18 Feb: My attention fix. Read: Adorno, "On Lyric Poetry and Society," DuPlessis, "Corpses of Poesy," Aviram, "Lyric Poetry and Subjectivity" (on website only), Jeffreys, "Ideologies of Lyric"
25 Feb: Soul clap its hands. Read: Yeats, in Ellmann & O'Clair (138-188), MacNeice, "Crazy Jane," Olson, "Sailing to Byzantium"
4 Mar: Rhythm has its seasons. Read: Herrnstein Smith, " Poetry and Speech," Jeffreys, "Songs and Inscriptions," Barry, "The Enactment Fallacy"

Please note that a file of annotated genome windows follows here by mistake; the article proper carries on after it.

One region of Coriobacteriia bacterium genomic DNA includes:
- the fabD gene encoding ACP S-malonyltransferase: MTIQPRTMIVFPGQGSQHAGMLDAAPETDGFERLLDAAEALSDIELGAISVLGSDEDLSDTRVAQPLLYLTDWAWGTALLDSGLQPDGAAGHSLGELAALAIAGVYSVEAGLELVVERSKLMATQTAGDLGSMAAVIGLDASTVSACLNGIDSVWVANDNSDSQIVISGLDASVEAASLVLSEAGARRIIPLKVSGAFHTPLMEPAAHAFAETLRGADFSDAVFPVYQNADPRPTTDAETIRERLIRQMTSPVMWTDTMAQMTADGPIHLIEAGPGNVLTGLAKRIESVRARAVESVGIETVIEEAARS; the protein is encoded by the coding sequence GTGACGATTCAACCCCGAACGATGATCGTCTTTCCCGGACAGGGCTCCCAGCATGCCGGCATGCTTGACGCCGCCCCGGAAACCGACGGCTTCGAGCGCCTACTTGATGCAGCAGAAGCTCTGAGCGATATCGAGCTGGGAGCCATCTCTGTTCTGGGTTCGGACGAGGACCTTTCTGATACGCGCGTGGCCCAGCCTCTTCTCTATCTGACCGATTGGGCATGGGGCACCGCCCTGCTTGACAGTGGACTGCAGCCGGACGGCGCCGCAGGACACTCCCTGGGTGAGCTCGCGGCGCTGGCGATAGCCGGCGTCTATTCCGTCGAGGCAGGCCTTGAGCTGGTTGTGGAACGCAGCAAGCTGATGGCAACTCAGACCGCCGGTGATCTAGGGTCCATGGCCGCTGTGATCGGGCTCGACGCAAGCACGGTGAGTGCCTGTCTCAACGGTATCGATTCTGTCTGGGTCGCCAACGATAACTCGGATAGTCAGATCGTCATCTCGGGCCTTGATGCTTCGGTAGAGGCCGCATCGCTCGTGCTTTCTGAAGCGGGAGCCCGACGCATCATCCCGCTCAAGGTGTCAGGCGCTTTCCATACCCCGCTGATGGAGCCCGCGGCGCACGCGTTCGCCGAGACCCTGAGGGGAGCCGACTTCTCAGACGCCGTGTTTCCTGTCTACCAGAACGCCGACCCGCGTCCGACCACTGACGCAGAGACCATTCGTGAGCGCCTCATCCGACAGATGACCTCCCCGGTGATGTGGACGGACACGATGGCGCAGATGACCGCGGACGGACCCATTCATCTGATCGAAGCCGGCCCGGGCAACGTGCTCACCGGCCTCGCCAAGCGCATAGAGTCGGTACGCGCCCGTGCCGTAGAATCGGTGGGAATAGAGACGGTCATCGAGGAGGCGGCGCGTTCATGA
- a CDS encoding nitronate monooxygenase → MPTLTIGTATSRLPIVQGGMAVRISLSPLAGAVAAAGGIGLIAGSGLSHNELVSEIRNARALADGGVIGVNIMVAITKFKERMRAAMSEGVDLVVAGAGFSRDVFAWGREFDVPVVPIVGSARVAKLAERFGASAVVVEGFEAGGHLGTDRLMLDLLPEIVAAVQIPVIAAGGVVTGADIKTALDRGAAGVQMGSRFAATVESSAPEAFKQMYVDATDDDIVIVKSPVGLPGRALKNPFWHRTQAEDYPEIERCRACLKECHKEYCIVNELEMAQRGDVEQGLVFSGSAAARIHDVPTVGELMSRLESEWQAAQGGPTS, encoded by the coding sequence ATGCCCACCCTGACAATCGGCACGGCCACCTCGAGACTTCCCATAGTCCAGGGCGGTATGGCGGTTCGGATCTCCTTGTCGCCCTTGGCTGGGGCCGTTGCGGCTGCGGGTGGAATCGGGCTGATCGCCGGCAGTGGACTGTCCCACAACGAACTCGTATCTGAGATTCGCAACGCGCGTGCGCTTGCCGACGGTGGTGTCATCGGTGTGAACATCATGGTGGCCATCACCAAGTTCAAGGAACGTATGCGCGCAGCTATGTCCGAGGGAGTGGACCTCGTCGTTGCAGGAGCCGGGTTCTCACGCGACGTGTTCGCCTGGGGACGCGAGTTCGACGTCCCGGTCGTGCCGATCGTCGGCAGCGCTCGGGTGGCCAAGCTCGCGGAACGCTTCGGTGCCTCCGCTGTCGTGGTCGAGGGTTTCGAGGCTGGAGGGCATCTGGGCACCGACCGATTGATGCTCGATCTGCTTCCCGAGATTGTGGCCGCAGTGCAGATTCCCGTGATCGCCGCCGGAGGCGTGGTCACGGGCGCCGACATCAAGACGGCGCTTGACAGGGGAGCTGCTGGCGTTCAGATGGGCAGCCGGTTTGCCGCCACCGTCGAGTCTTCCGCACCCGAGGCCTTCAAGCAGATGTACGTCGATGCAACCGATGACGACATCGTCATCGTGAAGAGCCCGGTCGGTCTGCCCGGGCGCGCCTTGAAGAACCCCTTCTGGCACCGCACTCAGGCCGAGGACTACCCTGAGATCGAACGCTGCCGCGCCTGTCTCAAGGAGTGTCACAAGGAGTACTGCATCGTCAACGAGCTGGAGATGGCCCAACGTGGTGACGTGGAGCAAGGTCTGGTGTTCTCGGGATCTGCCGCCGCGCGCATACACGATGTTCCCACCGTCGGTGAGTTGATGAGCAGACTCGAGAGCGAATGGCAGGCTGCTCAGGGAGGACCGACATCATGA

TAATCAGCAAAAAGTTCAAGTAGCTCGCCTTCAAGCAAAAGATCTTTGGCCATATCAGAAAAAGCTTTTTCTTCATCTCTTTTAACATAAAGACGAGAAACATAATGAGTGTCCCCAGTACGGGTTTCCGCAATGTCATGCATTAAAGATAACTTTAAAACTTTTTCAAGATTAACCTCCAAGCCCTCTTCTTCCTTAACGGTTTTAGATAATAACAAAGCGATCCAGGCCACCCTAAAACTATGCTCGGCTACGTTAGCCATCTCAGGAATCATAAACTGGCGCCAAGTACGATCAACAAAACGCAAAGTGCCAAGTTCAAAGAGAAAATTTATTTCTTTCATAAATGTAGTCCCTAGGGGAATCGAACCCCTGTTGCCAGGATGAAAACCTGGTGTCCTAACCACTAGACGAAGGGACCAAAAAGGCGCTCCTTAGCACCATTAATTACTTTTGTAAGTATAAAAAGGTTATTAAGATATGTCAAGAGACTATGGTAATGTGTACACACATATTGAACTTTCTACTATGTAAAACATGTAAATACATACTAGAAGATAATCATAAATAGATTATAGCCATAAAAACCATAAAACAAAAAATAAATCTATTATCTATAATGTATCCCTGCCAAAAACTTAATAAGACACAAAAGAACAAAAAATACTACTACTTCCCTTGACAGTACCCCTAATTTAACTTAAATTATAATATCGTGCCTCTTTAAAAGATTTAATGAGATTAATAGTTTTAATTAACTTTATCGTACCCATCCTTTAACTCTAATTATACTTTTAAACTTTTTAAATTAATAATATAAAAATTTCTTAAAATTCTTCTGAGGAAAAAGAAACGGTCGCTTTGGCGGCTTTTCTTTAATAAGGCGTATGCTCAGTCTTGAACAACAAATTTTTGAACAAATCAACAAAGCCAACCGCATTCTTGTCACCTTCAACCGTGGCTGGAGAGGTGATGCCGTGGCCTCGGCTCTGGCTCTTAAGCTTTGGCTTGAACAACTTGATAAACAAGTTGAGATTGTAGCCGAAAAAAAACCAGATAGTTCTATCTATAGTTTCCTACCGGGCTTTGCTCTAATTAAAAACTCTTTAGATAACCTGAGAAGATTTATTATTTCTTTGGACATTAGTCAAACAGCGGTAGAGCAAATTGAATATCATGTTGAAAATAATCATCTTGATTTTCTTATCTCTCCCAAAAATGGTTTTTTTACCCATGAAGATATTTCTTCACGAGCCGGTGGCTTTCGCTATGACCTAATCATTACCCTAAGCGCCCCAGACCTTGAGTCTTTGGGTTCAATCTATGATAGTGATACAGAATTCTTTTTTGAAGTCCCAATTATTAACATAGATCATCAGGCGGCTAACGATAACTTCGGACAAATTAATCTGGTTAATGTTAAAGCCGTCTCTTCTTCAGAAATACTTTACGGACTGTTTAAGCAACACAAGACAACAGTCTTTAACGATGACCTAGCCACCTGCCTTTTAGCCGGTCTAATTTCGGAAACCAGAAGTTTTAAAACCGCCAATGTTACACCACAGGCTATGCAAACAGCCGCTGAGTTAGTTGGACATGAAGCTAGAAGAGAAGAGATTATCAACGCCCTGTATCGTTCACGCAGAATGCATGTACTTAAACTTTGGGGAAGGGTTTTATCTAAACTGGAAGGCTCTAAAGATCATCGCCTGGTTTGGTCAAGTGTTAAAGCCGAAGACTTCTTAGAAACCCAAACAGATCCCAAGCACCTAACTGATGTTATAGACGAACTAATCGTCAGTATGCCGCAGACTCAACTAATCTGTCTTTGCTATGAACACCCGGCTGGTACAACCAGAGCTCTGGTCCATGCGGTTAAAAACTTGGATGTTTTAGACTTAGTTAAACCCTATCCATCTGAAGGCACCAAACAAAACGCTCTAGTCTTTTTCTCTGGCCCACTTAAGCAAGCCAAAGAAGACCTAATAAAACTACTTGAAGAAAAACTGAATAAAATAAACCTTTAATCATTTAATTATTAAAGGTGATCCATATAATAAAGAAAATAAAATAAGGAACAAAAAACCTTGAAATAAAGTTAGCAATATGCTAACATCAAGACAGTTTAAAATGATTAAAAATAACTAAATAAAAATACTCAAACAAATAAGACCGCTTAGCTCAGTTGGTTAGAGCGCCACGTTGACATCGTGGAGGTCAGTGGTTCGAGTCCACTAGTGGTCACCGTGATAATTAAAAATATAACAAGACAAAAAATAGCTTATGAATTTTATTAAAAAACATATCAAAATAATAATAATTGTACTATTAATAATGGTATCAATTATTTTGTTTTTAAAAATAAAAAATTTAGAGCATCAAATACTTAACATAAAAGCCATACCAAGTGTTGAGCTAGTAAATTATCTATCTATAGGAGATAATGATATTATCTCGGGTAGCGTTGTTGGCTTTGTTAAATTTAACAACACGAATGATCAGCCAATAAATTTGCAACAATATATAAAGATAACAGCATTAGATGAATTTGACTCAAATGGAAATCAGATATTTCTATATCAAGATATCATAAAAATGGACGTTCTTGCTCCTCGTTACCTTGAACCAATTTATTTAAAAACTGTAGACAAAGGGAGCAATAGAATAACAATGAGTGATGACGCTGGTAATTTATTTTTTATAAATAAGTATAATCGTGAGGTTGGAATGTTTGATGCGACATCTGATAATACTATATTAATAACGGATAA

11 Mar: Book Review Seminar
18 Mar: SPRING BREAK
25 Mar: It seems to me I've heard that song before. For this meeting, you must memorize and recite a lyric. Read: Richards, "The Poetic Experience," de Man, "Semiology and Rhetoric," Rubin, "They Flash upon that Inward Eye"
1 Apr: 'S wonderful. Read: Wilder, "George Gershwin," Rosenberg, "I Got Rhythm"
8 Apr: Can't you see what you mean to me? Read: Gadamer, "Language as Determination of the Hermeneutic Object," Iser, "Indeterminacy and the Reader's Response," Riffaterre, "The Poem's Significance"
15 Apr: Seminar papers
22 Apr: Seminar papers
29 Apr: Course evaluations; seminar papers
6 May: professional papers due by 9pm to avoid X grade.